Seiza (literally: “proper sitting”) is a peculiarity of Japanese culture; it is their preferred way of sitting. Japanese homes are cramped living spaces; there is little clutter, or furniture. Seiza allows one to sit on the floor without lower back pain, while taking up an absolute minimum of space.
Sitting cross-legged causes the spine to curve, straining the lower back muscles over time. While there are meditating monks who sit cross-legged for hours, it is only because they’re sitting on cushions or small benches that preserve their posture.
Seiza is mainly used in the brief opening and closing formalities which bookend each class to help set the right mindset. Much like how one should know which forks to use before going out to a fancy restaurant, one must know the formalities of seiza before visiting a dōjō.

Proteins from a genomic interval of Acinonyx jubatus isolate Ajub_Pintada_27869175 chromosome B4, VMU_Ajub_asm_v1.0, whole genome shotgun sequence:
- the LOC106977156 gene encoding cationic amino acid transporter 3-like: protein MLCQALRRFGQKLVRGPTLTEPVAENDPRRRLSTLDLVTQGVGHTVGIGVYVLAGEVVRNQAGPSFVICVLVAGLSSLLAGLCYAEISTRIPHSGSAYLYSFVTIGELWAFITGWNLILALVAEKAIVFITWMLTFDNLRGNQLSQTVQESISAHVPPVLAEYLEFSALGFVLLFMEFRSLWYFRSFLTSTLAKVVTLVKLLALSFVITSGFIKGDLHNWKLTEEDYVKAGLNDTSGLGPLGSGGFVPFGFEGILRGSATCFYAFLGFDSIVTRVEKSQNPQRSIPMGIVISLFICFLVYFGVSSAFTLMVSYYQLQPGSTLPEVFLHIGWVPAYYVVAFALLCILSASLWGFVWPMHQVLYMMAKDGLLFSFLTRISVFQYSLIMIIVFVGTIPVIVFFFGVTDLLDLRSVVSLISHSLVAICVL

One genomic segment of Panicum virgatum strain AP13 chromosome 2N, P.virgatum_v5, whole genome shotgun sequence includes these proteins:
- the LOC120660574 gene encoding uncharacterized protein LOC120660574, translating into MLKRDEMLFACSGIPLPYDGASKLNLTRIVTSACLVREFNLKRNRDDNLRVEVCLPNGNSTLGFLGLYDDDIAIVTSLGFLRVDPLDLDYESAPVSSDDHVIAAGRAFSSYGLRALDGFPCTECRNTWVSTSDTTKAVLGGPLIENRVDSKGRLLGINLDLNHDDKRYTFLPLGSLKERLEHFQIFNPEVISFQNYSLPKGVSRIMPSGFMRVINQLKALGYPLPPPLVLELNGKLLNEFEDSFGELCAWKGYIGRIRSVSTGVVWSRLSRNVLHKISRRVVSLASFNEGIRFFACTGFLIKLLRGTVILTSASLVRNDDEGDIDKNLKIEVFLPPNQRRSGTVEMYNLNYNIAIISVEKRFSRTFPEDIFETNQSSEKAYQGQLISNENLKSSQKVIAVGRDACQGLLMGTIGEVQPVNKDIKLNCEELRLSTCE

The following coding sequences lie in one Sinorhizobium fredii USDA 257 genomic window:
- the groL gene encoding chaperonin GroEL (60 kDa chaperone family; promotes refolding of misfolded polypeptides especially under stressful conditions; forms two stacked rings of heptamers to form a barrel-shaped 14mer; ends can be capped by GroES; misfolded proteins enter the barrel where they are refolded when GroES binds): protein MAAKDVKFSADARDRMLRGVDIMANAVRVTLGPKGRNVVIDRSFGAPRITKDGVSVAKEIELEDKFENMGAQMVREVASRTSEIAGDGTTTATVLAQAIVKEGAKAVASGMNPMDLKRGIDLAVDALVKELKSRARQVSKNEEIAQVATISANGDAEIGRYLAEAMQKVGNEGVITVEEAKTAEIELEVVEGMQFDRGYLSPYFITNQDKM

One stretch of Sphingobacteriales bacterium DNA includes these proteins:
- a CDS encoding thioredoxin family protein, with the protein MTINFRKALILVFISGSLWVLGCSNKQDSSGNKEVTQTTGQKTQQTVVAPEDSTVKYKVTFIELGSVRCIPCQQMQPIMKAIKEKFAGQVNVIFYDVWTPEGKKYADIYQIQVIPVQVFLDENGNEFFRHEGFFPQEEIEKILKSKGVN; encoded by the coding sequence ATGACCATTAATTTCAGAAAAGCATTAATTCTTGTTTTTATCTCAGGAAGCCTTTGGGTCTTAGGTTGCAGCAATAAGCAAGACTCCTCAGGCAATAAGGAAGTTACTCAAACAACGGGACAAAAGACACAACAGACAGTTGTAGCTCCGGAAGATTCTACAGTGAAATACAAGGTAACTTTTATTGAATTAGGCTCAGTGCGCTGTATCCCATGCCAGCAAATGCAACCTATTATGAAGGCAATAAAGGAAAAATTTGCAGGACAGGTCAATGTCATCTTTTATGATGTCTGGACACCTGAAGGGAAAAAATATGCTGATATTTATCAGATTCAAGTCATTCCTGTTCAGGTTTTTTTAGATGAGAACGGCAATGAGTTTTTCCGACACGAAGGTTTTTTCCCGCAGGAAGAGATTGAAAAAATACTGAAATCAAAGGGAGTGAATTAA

To sit in seiza, sit on your knees, as pictured below. The big toes are crossed. The knees are two fist-widths apart. Your back is ramrod straight, with your chin up, and eyes forward. The hands rest atop the thighs.
[seiza sitting photo]
Your legs will begin to hurt after a few minutes in seiza -- but do not worry, seiza causes no damage. The discomfort is caused by stretching underused ankle muscles and ligaments. The best way to avoid the inherent discomfort of seiza is to stretch these muscles and ligaments, and the best way to do that is to sit in seiza -- there's no easy way out. Do not sit in seiza with your toes facing outward. While this may seem easier, it stresses the knee ligaments, leading to a crippling injury. Likewise, it is imperative that you only perform seiza barefoot, because shoes will place pressure and strain on your Achilles’ tendon.